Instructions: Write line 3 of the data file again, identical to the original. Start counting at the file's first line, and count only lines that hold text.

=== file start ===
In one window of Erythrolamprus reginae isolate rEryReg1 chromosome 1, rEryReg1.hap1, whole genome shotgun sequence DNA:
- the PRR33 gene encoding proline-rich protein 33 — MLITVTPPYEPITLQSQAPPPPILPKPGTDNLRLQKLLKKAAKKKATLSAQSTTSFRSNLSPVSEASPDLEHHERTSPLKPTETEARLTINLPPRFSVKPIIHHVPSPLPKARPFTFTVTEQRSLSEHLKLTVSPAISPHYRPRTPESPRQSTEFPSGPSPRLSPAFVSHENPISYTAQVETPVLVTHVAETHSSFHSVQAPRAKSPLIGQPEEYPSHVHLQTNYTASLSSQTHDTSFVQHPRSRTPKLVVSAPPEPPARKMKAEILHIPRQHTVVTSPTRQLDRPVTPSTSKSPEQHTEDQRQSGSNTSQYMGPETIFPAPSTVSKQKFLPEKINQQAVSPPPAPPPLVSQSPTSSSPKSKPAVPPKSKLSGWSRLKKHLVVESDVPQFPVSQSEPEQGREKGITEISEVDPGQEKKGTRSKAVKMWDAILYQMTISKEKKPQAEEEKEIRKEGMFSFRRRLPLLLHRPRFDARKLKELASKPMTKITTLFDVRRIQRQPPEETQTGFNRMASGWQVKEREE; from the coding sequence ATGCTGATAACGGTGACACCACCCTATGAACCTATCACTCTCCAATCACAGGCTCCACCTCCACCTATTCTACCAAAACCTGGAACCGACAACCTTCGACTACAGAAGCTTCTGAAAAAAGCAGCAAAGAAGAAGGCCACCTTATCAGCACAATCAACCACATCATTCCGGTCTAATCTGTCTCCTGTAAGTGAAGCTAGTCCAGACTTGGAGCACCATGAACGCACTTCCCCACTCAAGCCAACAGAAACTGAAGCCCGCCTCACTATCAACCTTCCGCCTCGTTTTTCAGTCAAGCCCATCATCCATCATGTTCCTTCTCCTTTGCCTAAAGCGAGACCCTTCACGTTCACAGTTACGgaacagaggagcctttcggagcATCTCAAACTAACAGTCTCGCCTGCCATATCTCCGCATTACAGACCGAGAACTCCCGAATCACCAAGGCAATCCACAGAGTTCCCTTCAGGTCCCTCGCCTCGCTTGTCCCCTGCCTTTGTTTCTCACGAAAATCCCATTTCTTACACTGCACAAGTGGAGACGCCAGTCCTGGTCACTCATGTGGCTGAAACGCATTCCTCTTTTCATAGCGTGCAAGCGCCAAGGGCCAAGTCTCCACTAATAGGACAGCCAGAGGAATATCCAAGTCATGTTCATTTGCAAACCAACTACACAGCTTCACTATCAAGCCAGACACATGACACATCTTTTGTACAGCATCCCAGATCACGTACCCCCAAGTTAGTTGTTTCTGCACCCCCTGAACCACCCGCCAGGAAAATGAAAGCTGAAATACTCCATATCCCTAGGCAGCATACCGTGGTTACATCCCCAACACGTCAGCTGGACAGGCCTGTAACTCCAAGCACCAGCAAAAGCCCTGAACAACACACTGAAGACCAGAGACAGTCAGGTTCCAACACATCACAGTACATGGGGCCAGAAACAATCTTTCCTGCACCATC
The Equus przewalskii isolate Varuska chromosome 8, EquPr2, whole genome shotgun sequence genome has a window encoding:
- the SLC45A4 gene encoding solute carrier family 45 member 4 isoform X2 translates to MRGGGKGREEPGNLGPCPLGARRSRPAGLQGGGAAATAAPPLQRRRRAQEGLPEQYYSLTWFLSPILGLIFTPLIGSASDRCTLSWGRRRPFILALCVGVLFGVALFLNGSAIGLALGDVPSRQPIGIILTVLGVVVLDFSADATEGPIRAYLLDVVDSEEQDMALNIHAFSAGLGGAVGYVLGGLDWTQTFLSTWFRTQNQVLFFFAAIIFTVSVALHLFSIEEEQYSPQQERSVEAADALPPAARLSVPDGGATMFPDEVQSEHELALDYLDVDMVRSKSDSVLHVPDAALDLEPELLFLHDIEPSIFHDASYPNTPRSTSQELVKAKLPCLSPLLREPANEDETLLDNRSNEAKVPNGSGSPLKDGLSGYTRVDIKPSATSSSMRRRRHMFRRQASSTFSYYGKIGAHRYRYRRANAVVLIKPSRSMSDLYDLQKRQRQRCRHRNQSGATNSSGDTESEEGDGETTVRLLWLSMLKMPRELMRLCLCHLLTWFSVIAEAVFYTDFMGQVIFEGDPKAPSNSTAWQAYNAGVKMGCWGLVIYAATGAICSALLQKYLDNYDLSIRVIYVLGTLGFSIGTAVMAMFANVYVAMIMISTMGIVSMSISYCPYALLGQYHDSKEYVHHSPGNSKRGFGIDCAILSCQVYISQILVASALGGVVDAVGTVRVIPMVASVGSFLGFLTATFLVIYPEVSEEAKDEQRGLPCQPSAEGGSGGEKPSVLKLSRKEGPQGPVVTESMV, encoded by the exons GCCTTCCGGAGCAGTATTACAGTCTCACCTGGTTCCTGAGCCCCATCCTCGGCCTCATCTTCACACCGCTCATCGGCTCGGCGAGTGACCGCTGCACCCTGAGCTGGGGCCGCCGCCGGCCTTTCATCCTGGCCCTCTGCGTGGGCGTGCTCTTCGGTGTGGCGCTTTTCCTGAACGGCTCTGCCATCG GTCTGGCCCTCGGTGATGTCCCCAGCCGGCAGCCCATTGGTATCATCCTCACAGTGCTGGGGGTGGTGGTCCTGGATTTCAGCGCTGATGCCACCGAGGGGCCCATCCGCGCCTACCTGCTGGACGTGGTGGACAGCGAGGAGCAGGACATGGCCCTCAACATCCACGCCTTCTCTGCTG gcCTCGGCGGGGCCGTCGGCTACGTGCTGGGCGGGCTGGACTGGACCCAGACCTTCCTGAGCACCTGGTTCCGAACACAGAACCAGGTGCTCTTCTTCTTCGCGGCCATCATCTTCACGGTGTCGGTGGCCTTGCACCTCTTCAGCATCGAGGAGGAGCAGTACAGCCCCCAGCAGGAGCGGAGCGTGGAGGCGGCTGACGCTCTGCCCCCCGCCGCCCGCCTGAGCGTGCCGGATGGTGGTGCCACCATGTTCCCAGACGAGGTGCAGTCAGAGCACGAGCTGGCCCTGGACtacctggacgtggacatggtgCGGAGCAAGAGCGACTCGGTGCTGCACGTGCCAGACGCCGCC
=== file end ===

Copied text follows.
The Equus przewalskii isolate Varuska chromosome 8, EquPr2, whole genome shotgun sequence genome has a window encoding: